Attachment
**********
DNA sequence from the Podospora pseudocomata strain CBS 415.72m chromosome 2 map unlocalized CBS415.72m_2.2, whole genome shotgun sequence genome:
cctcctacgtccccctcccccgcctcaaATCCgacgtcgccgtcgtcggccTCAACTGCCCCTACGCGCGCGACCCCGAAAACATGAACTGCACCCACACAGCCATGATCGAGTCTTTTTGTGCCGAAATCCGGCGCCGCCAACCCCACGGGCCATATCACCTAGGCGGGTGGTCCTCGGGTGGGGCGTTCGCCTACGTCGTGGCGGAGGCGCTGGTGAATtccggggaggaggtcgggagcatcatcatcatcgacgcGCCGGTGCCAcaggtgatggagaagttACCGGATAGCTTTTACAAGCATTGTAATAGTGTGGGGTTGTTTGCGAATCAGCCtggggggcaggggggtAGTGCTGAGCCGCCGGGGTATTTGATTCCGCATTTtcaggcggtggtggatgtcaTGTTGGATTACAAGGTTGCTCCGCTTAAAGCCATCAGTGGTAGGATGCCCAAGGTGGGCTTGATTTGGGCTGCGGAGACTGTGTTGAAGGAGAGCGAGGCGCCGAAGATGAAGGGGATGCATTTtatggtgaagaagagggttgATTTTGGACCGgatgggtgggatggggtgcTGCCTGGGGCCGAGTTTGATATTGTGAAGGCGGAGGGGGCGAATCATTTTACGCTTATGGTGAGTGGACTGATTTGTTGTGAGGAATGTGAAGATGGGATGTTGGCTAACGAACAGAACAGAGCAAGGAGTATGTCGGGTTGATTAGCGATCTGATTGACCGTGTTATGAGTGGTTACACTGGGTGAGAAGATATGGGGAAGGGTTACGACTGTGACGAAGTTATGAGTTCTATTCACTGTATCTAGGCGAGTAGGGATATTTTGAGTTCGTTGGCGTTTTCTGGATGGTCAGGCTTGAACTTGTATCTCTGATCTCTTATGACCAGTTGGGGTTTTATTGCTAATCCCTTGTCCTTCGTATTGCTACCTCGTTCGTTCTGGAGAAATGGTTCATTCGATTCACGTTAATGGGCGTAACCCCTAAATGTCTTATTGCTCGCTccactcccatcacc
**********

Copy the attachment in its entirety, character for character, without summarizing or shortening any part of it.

DNA sequence from the Podospora pseudocomata strain CBS 415.72m chromosome 2 map unlocalized CBS415.72m_2.2, whole genome shotgun sequence genome:
cctcctacgtccccctcccccgcctcaaATCCgacgtcgccgtcgtcggccTCAACTGCCCCTACGCGCGCGACCCCGAAAACATGAACTGCACCCACACAGCCATGATCGAGTCTTTTTGTGCCGAAATCCGGCGCCGCCAACCCCACGGGCCATATCACCTAGGCGGGTGGTCCTCGGGTGGGGCGTTCGCCTACGTCGTGGCGGAGGCGCTGGTGAATtccggggaggaggtcgggagcatcatcatcatcgacgcGCCGGTGCCAcaggtgatggagaagttACCGGATAGCTTTTACAAGCATTGTAATAGTGTGGGGTTGTTTGCGAATCAGCCtggggggcaggggggtAGTGCTGAGCCGCCGGGGTATTTGATTCCGCATTTtcaggcggtggtggatgtcaTGTTGGATTACAAGGTTGCTCCGCTTAAAGCCATCAGTGGTAGGATGCCCAAGGTGGGCTTGATTTGGGCTGCGGAGACTGTGTTGAAGGAGAGCGAGGCGCCGAAGATGAAGGGGATGCATTTtatggtgaagaagagggttgATTTTGGACCGgatgggtgggatggggtgcTGCCTGGGGCCGAGTTTGATATTGTGAAGGCGGAGGGGGCGAATCATTTTACGCTTATGGTGAGTGGACTGATTTGTTGTGAGGAATGTGAAGATGGGATGTTGGCTAACGAACAGAACAGAGCAAGGAGTATGTCGGGTTGATTAGCGATCTGATTGACCGTGTTATGAGTGGTTACACTGGGTGAGAAGATATGGGGAAGGGTTACGACTGTGACGAAGTTATGAGTTCTATTCACTGTATCTAGGCGAGTAGGGATATTTTGAGTTCGTTGGCGTTTTCTGGATGGTCAGGCTTGAACTTGTATCTCTGATCTCTTATGACCAGTTGGGGTTTTATTGCTAATCCCTTGTCCTTCGTATTGCTACCTCGTTCGTTCTGGAGAAATGGTTCATTCGATTCACGTTAATGGGCGTAACCCCTAAATGTCTTATTGCTCGCTccactcccatcacc